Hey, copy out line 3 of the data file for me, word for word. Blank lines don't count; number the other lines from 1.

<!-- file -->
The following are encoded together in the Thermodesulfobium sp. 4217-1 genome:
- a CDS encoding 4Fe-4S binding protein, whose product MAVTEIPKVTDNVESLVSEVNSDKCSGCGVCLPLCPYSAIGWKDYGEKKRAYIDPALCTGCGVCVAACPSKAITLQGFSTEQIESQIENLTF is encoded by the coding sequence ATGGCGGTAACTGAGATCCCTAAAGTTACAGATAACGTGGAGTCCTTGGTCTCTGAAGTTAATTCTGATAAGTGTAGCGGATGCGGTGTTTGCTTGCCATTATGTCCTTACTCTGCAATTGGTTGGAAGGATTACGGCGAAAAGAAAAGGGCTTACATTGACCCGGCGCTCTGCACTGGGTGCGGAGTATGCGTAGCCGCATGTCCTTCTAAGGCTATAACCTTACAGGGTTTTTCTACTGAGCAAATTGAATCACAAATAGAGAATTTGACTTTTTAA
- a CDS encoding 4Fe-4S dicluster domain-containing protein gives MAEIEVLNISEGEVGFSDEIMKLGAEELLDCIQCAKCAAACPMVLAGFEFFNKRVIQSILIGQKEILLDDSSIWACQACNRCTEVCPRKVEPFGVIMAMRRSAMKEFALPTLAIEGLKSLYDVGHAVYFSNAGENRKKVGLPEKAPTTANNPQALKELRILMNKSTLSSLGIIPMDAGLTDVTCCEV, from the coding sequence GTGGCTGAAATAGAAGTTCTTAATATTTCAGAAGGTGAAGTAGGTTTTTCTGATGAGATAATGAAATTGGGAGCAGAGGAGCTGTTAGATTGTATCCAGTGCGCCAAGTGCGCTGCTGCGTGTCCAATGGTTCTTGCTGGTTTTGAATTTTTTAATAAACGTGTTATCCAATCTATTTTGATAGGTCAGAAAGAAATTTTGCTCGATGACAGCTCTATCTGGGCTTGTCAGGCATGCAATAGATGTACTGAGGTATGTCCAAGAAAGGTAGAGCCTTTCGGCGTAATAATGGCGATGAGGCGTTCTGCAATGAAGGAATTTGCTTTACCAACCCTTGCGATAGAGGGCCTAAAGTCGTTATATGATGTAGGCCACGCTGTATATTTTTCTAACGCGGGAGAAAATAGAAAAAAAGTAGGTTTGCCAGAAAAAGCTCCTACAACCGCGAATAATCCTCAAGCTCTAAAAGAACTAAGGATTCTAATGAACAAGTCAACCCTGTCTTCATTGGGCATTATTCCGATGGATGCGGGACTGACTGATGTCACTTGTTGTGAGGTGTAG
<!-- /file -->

- a CDS encoding 4Fe-4S dicluster domain-containing protein gives MAEIEVLNISEGEVGFSDEIMKLGAEELLDCIQCAKCAAACPMVLAGFEFFNKRVIQSILIGQKEILLDDSSIWACQACNRCTEVCPRKVEPFGVIMAMRRSAMKEFALPTLAIEGLKSLYDVGHAVYFSNAGENRKKVGLPEKAPTTANNPQALKELRILMNKSTLSSLGIIPMDAGLTDVTCCEV, from the coding sequence GTGGCTGAAATAGAAGTTCTTAATATTTCAGAAGGTGAAGTAGGTTTTTCTGATGAGATAATGAAATTGGGAGCAGAGGAGCTGTTAGATTGTATCCAGTGCGCCAAGTGCGCTGCTGCGTGTCCAATGGTTCTTGCTGGTTTTGAATTTTTTAATAAACGTGTTATCCAATCTATTTTGATAGGTCAGAAAGAAATTTTGCTCGATGACAGCTCTATCTGGGCTTGTCAGGCATGCAATAGATGTACTGAGGTATGTCCAAGAAAGGTAGAGCCTTTCGGCGTAATAATGGCGATGAGGCGTTCTGCAATGAAGGAATTTGCTTTACCAACCCTTGCGATAGAGGGCCTAAAGTCGTTATATGATGTAGGCCACGCTGTATATTTTTCTAACGCGGGAGAAAATAGAAAAAAAGTAGGTTTGCCAGAAAAAGCTCCTACAACCGCGAATAATCCTCAAGCTCTAAAAGAACTAAGGATTCTAATGAACAAGTCAACCCTGTCTTCATTGGGCATTATTCCGATGGATGCGGGACTGACTGATGTCACTTGTTGTGAGGTGTAG